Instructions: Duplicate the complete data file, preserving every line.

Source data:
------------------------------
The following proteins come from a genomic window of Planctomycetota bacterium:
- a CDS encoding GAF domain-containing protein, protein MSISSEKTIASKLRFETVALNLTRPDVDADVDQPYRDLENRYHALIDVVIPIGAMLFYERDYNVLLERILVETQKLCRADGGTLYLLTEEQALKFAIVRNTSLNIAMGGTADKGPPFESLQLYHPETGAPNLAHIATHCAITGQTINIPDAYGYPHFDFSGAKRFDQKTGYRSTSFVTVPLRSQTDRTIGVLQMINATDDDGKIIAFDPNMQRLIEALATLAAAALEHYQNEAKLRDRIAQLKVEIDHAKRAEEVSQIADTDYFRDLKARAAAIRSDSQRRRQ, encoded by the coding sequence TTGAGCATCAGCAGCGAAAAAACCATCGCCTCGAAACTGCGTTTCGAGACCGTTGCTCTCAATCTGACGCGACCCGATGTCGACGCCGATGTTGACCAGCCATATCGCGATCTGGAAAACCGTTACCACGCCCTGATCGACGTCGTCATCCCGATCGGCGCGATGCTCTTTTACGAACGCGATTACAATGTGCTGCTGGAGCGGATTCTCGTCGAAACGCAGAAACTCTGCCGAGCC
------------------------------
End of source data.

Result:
The following proteins come from a genomic window of Planctomycetota bacterium:
- a CDS encoding GAF domain-containing protein, protein MSISSEKTIASKLRFETVALNLTRPDVDADVDQPYRDLENRYHALIDVVIPIGAMLFYERDYNVLLERILVETQKLCRADGGTLYLLTEEQALKFAIVRNTSLNIAMGGTADKGPPFESLQLYHPETGAPNLAHIATHCAITGQTINIPDAYGYPHFDFSGAKRFDQKTGYRSTSFVTVPLRSQTDRTIGVLQMINATDDDGKIIAFDPNMQRLIEALATLAAAALEHYQNEAKLRDRIAQLKVEIDHAKRAEEVSQIADTDYFRDLKARAAAIRSDSQRRRQ, encoded by the coding sequence TTGAGCATCAGCAGCGAAAAAACCATCGCCTCGAAACTGCGTTTCGAGACCGTTGCTCTCAATCTGACGCGACCCGATGTCGACGCCGATGTTGACCAGCCATATCGCGATCTGGAAAACCGTTACCACGCCCTGATCGACGTCGTCATCCCGATCGGCGCGATGCTCTTTTACGAACGCGATTACAATGTGCTGCTGGAGCGGATTCTCGTCGAAACGCAGAAACTCTGCCGAGCC